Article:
However, HMRC says that it regards COVID-19 as a ‘lifestyle event’ so it would be possible to amend or revoke salary sacrifice arrangements going forward if the relevant contractual arrangements are updated accordingly when an employee is put on furlough (appropriate employment law advice should be taken). 

How will it be paid? 

Employers will need to make a claim via an online HMRC portal which has gone live as of 20th April. The HMRC guidance provides detail on the information an employer will need to be able to make a claim. Note that employers can only make one claim in any three week period which is the minimum time an employee may be furloughed for. 

Once HMRC has processed the employer’s claim it will make payment by BACs into their nominated UK bank account. Employers must pay the employees all of the grant they received for their gross pay. No fees may be charged from the money which is granted.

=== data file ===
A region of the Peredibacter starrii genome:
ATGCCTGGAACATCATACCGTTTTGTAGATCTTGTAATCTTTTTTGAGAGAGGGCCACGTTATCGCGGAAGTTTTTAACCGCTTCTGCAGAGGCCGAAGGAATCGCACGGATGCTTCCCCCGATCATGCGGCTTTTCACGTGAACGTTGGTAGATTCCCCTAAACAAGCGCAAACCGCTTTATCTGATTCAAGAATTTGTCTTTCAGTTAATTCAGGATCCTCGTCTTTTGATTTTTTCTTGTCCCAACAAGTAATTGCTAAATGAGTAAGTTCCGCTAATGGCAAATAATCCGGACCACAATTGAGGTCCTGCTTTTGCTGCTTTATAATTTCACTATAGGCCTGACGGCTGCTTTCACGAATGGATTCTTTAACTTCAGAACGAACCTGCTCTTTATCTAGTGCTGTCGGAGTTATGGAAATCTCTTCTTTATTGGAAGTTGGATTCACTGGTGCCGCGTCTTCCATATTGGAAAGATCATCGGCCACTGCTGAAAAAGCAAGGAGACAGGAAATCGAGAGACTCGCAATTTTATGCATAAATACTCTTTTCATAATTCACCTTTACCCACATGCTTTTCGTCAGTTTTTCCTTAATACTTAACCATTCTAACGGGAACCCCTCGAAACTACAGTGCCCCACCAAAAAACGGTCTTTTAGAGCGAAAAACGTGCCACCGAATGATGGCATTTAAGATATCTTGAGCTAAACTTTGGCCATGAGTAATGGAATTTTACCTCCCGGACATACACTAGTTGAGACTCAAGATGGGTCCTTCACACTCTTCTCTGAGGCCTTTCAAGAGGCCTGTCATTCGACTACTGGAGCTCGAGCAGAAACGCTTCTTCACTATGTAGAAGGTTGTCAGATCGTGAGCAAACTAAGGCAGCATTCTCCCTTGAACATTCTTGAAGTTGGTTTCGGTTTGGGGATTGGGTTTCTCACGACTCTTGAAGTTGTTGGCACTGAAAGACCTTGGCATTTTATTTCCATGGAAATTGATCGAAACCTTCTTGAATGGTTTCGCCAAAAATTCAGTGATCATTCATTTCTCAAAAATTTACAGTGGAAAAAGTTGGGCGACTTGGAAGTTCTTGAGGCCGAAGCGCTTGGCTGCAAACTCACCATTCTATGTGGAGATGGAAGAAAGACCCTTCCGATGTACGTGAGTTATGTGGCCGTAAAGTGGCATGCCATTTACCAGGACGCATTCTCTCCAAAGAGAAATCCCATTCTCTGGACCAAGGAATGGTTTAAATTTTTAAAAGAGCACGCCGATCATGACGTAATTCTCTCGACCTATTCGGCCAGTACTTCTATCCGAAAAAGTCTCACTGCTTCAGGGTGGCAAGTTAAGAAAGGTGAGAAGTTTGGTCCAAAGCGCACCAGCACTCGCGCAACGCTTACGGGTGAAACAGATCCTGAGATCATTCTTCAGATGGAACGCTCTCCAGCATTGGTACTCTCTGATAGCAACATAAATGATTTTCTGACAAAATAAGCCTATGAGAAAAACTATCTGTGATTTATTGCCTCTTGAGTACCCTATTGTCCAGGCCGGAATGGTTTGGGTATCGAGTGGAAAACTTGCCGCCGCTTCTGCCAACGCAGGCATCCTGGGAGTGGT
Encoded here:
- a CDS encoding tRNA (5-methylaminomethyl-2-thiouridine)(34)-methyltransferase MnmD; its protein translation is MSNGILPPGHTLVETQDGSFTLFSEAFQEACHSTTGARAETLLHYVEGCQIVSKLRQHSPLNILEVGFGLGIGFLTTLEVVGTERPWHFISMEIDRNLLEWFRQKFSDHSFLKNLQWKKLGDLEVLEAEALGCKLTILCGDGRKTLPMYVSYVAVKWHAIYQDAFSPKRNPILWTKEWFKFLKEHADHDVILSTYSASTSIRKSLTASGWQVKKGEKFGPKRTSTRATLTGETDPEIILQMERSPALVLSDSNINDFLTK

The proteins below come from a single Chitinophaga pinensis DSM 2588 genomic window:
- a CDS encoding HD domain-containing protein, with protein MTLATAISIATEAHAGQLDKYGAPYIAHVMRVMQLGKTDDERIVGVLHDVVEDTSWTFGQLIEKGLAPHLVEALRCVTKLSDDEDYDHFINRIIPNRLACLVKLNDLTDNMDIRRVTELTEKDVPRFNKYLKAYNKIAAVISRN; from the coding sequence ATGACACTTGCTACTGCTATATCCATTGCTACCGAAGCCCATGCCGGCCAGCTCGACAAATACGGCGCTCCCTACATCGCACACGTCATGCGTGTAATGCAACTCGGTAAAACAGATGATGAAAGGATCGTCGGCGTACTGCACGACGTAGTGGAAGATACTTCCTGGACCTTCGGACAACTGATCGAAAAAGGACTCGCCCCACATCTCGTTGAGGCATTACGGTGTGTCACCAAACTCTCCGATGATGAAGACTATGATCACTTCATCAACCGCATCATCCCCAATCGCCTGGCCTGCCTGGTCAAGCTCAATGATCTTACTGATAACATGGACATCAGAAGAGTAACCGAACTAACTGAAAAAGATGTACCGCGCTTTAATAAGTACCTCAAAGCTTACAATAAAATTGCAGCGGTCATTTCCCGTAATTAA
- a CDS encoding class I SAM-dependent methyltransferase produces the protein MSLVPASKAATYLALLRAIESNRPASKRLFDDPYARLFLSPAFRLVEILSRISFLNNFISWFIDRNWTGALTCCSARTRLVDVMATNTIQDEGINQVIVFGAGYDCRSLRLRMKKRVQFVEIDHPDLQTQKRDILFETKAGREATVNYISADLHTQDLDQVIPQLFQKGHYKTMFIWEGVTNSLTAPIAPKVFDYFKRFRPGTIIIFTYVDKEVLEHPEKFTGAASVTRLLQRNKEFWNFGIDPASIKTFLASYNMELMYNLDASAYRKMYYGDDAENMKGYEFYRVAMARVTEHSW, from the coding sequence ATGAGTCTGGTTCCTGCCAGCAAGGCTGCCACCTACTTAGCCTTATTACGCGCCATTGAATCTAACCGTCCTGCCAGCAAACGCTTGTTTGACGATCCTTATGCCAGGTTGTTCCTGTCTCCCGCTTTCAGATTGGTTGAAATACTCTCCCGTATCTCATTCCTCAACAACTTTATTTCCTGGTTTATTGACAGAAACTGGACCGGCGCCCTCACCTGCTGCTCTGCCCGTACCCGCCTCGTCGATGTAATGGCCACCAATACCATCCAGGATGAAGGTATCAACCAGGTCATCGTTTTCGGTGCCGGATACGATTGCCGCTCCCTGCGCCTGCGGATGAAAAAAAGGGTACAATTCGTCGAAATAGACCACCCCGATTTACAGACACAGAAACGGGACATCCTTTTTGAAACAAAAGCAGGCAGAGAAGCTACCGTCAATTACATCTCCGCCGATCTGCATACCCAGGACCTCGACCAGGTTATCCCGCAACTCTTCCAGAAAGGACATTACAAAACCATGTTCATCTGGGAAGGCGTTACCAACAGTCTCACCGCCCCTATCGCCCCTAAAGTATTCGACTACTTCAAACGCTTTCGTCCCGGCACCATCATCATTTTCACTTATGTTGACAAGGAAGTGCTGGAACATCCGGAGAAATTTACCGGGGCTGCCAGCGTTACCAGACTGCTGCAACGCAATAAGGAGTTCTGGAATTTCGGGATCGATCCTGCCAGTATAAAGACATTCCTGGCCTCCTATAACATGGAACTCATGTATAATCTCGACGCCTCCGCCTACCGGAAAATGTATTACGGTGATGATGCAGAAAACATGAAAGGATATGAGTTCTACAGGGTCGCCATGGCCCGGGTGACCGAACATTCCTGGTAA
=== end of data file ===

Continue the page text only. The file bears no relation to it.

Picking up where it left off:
If an employer uses an agent who is authorised to act for their PAYE purposes, the agent will be able to make the claim on the employer’s behalf. However, if the employer uses a file-only agent, they will not be able to provide this service, but they will be able to provide the employer with the information needed to make the claim.

Is the payment taxable? 

Yes, both on the employee and the employer. When furloughed employees are paid through RTI, the employer must make the usual PAYE, NIC and automatic enrolment deductions. 

Employers must treat the grant as taxable income for corporation/income tax purposes but can deduct employment costs as normal when calculating their taxable profits. 

Note that individual households who have furloughed domestic staff (e.g. nannies) are not taxable on grants received under the scheme. However, the domestic staff are subject to PAYE/NIC on their wages as normal.

What period does the scheme cover?